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First and only edition of the first English grammar of the Sindhi language rendered in 5 different scripts (3 lithographically)

[WATHEN, William Henry].
Grammar of the Sindhí language.
[Bombay/Mumbai], Government Gazette Press, F.D. Ramos printer, 1836. Small folio. With 9 lithographic pages showing alphabets in Multani, Khudabadi (with additional sample texts) and Devanagari scripts. The letterpress text is set in roman and italic types, with Sindhi words also transcribed in a nastaliq Arabic type. This copy has an (extra-added?) large folding lithographic map (34 x 43 cm; outer border 31.5 x 38 cm) covering most of what is now Iran, Afghanistan, Pakistan, Turkmenistan and parts of Azerbaijan, India and other surrounding regions. Contemporary black half sheepskin. [6], “70” [= 74 including or 64 excluding the lithographic leaves], [32] pp.
€ 12,500
Rare first and only edition of the first English grammar of the Sindhi language, the principal language of the province of Sindh in Pakistan, but also spoken by a large Sindhi minority elsewhere in Pakistan and neighbouring parts of India. In addition to the standard elements of grammar it includes handy phrases and dialogues with translations from Sindhi to English and English to Sindhi, and extensive vocabularies also translating in both directions, with an emphasis on commercial transactions. Although the book nowhere mentions the authors name, he has been identified as William Henry Wathen (1794/95-1866), chief secretary to the British government at Mumbai (Bombay) and a member of the Mumbai branch of the Royale Asiatic Society since 1821.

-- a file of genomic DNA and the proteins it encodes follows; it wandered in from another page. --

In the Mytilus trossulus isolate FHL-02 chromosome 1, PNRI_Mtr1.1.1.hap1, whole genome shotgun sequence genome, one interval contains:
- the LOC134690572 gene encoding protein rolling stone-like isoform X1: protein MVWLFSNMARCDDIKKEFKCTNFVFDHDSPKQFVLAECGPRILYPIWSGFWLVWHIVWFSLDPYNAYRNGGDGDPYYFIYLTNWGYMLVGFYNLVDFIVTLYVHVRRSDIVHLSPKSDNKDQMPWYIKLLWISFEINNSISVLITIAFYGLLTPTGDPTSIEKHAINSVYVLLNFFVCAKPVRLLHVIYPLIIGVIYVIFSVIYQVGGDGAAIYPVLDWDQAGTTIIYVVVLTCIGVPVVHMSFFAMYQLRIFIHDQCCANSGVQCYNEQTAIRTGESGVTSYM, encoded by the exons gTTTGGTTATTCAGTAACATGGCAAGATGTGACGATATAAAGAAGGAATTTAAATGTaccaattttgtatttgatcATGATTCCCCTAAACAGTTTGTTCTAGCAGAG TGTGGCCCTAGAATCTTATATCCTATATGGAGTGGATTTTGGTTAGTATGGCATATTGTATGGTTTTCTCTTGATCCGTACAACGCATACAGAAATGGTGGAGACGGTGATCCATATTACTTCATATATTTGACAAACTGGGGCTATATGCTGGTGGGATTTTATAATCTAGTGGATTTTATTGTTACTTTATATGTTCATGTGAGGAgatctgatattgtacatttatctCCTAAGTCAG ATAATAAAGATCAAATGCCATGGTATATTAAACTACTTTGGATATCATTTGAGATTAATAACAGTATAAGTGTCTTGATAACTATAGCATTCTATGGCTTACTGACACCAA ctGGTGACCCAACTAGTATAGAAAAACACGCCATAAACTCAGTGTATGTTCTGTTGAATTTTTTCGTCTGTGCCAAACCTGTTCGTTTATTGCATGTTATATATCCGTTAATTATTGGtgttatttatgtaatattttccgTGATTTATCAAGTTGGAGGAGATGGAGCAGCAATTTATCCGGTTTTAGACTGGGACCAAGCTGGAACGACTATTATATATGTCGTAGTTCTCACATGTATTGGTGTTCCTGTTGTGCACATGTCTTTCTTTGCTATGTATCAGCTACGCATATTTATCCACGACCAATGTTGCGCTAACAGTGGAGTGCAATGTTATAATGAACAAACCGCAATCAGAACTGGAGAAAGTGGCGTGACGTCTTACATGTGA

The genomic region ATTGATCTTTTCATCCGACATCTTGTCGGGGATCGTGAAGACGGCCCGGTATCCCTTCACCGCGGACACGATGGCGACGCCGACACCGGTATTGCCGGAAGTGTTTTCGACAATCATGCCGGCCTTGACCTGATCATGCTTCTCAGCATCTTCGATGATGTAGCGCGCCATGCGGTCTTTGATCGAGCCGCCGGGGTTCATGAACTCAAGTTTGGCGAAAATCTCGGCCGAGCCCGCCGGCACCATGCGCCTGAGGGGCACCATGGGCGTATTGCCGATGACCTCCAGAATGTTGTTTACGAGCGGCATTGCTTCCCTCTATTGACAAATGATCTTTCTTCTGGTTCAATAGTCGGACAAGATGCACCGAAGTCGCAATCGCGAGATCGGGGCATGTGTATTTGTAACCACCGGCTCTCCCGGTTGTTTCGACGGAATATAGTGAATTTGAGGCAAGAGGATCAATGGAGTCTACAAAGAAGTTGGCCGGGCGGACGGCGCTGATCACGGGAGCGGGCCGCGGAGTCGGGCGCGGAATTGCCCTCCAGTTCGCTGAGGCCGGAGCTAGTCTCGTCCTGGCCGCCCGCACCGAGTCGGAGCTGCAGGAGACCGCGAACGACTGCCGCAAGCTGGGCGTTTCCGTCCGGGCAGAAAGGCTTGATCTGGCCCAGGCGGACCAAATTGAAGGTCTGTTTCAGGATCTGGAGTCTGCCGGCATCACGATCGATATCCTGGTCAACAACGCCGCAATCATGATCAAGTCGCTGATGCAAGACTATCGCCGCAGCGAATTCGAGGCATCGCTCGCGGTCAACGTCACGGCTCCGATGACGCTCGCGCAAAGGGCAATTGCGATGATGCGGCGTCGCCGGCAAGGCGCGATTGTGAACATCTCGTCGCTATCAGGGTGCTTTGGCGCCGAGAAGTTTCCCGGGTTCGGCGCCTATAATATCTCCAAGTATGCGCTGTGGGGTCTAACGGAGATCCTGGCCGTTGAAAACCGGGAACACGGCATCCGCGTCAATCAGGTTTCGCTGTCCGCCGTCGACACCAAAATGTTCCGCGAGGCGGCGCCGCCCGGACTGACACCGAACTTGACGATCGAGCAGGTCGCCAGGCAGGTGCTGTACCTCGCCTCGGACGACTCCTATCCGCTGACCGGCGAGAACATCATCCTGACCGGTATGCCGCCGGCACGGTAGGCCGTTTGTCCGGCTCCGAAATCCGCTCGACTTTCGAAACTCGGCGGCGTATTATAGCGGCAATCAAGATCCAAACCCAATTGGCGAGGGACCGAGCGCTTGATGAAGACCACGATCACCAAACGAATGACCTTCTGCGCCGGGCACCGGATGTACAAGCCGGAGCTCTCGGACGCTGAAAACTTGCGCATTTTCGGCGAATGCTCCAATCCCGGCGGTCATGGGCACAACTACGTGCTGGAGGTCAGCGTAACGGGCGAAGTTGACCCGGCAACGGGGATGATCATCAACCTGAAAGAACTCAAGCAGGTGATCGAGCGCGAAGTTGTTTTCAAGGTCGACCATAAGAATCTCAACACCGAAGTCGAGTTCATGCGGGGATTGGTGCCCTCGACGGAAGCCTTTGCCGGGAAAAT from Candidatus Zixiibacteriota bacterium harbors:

The lithographic pages include 32-character "alphabets" (to some degree syllabaries) of the "Multànì" or "Saràì" (Multani) and the "Khudàwàdì" (Khudabadi) script, each character with the Devanagari equivalent below and a transcription in the English pointed-pen script next to the Devanagari.
These parts are especially interesting because the British government largely ended the use of these scripts by supporting the use of Arabic scripts for Sindhi in 1853, so they are generally omitted in later grammars.
The folding lithographic map has no title or imprint, but appears to be contemporary. It gives toponyms in English, has a scale of 100 English miles (= 18 mm, giving a scale of about 1:90,000). It covers about 20-42° north latitude and 46-81° (at the head) or 49-78° (at the foot) east longitude.
With the name(?) "Ali Morad" or "Alimorad" and the letter "M" oddly but skilfully lettered in roman capitals in the fore-edge margin of p. 1, and two owners inscriptions on the title-page: "[Thomas] M[owbray] Baumgartner|lieut[enant] 83d Reg[imen]t|Kurrachee[?] [= Karachi] 1851" (also on the back paste-down: "Kuuachee[!] - 1850") and "Alex R Bagley[?]|8th Kings Reg[imen]t." (this regiment fought against the 1857 Indian Rebellion). Baumgartner (1824-1915) served in the military from 1845 to 1895, finally attaining the rank of General. He spent much of his career in Mumbai (Bombay) but was in Karachi with his regiment when he inscribed this book and also fought against the 1857 Indian Rebellion. With contemporary and/or near contemporary manuscript corrections and annotations in ink and possibly later pencilled notes. With some small ink spots (mostly in the foot margin of the last page of the English-Sindhi vocabulary), some foxing and browning (slight except in 4 leaves), an occasional small stain and a marginal hole restored in the first three leaves. The binding is somewhat worn at the extremities and the marbled paper shows some abrasions, but is well-preserved between them. Overall in good condition. WorldCat 46428052, 504661009, 1128388097 (9 copies?).
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Asia  >  India & Sri Lanka
Literature & linguistics  >  Literature & Linguistics